The Mindful Metropolitan

RoomZoom's Steven Correll on how Mindful Meditation can alter your perspective and improve your well-being.

Mindful Meditation Brooklyn Botanic Garden

By Steven Correll

You were late to work today and your boss yelled at you. Your significant other is not responding to your text messages. You have not had a good night’s rest in weeks. Your credit card bill is due tomorrow. You’re stressed, you’re frustrated, and it feels like the world is out to get you.

What if I told you that you did not need to feel this way? That there was a simple solution to all of the ailments currently plaguing you? That it was something that you already knew how to do and that you have already done unconsciously many times? That it could be summed up in one word: Meditation.

If you do not meditate, it is not what you think it is. You don’t have to be a yogi to meditate, or a hippy, or a new-age philosopher. You do not need to be anything other than yourself. Anybody can do it, and everyone should do it. Meditation is powerful and cultivates insightfulness, and most importantly, meditation is good for you — it is very, very good for you.

While there are many varieties of meditation out there (all of which I encourage you to research), my favorite type and the one that I have practiced for years is called Mindful Meditation.

Mindful Meditation is the process of bringing oneself fully into the present moment. It is about focusing your mind on something — your breath, a visualization, a mantra — in order to become aware of the world around you and your place in it. It is consciousness, it is awareness, it is recognizing that you are alive. It is acknowledging all of these things and appreciating them. Most of all, meditation is about appreciating yourself and your place in the world.

One of the best things about Mindful Meditation is that it is simple to do. You need no previous training (though some is beneficial), and the only requirement is to sit down in a comfortable, relatively quiet spot. You can meditate sitting in a chair, on a pillow or even on the ground — wherever you would like, just don’t get so comfortable that you might fall asleep!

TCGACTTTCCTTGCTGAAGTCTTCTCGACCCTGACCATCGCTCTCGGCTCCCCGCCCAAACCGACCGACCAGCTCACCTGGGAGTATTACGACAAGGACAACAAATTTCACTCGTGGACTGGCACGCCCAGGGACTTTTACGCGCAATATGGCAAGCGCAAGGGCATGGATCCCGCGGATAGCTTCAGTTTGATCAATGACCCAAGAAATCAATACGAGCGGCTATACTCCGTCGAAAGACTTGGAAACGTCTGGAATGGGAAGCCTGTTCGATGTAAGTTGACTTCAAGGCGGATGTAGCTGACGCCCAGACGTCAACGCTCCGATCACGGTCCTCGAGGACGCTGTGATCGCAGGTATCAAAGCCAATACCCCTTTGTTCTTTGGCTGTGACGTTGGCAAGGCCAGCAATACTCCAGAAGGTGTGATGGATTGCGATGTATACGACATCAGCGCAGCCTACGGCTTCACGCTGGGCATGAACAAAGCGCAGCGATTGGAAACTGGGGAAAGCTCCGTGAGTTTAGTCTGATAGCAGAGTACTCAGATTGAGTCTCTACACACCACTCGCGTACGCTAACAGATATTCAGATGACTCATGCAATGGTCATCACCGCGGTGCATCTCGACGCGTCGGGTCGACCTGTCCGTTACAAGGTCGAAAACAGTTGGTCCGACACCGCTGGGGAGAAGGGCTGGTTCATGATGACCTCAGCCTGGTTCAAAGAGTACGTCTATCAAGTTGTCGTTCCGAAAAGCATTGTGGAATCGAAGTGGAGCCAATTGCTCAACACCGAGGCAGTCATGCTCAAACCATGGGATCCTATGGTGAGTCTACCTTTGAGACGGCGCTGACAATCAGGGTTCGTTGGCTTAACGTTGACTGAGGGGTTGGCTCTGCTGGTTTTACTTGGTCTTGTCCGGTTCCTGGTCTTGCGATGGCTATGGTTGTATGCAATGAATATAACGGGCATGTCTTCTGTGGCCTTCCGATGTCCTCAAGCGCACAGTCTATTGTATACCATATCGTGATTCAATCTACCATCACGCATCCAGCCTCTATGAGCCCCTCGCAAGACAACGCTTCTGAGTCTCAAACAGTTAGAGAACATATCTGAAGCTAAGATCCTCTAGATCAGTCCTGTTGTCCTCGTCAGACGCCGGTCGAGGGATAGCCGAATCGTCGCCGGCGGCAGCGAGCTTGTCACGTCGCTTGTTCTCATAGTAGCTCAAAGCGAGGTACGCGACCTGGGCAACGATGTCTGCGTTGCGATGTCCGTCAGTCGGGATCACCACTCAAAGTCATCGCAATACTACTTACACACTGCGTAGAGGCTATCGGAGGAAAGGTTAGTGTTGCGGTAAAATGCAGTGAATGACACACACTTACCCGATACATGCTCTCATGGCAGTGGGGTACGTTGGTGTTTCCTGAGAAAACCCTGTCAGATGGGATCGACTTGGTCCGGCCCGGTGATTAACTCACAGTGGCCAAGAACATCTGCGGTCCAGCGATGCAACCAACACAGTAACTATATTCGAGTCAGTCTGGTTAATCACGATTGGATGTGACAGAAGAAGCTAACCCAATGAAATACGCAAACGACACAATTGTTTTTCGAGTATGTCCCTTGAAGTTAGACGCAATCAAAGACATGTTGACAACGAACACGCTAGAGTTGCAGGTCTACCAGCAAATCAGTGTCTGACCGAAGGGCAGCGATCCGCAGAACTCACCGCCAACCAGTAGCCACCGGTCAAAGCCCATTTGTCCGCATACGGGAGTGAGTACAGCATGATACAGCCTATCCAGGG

Once you are sitting in a relaxing position, place your hands on your thighs, palms up, thumb and pointer finger gently resting against one another. Some people prefer to have their hands in their lap with their thumbs resting against one another; others prefer their hands at their sides, on their knees, or against their belly. Do whatever feels best for you.

Next, close your eyes. Draw in a big, deep breath slowly through your nose — as much as you can possibly fill your lungs with. Then with your mouth slightly open slowly release that breath. That’s one cycle. Repeat this process.

That’s it. Meditation is really simple, right?

While you are first starting out, I would recommend trying this for five minutes at a time. Put a timer on your phone and just sit there and breathe for five minutes. Don’t try to “clear your head,” don’t try to “find inner peace,” don’t try to do anything but breathe. Just breathe. The rest will follow, I promise. Once you’re comfortable with five minutes move on to 10, 15, 20; go for however long you are comfortable.

While you’re sitting there you are going to be hit by a barrage of thoughts. You forgot to do something, you have this big project, there’s an itch on your neck. You might find yourself debating whether to order Chinese food or pizza for dinner. But don’t get discouraged; this is normal, and it happens to all of us. Whenever you notice that your mind has drifted somewhere else , just remember to bring yourself back to whatever you were focusing on — in this case, your breath. The more you practice, the less this happens and the easier it is to get focused. Be patient with it; you’ve got all the time in the world.

After you begin meditating, you start to notice that everything looks a little different. Your perspective changes and with it your brain. Seriously, there have been many studies on this. With continued meditation the amygdala — the part of your brain responsible for the fight-or-flight response — shrinks, while the pre-frontal cortex — the part of your brain responsible for higher-level thinking and awareness — grows. Crazy, right?

Maybe after meditating you will realize that your boss didn’t mean to yell at you and is under a lot of pressure as well, and you coming in late was what triggered that short fuse. That it was not personal, just a wrong-place-wrong-time kind of thing, and that it is water under the bridge by now. That your significant other is not ignoring you at all but had told you that they were meeting with an old friend last weekend and were probably too engrossed in catching up to check their phone. That you’re tired because you chose to stay up late last night watching Netflix, which can easily be remedied with an extra coffee and going to bed earlier tonight. That you can easily pay the minimum amount on your card while you wait for your check at the end of the week to clear off the rest of the payment. That being overwhelmed and letting it get to you does nothing to remedy the situation, but looking at it from a different perspective greatly changes the way you feel.

You are able to do this because you meditate. You are able to do this because you can step back from the whirlwind of life that constantly surrounds you and instead focus on the present moment for a minute. The present moment, in which you are alive and can have a job that you like, a person that cares about you, technology that entertains you, things that you enjoy. You realize all of these things because you’re present and aware. You realize that life isn’t so bad. It’s actually pretty good, considering how hard it can be for others. You do this because you mediate, and that alone makes all the difference.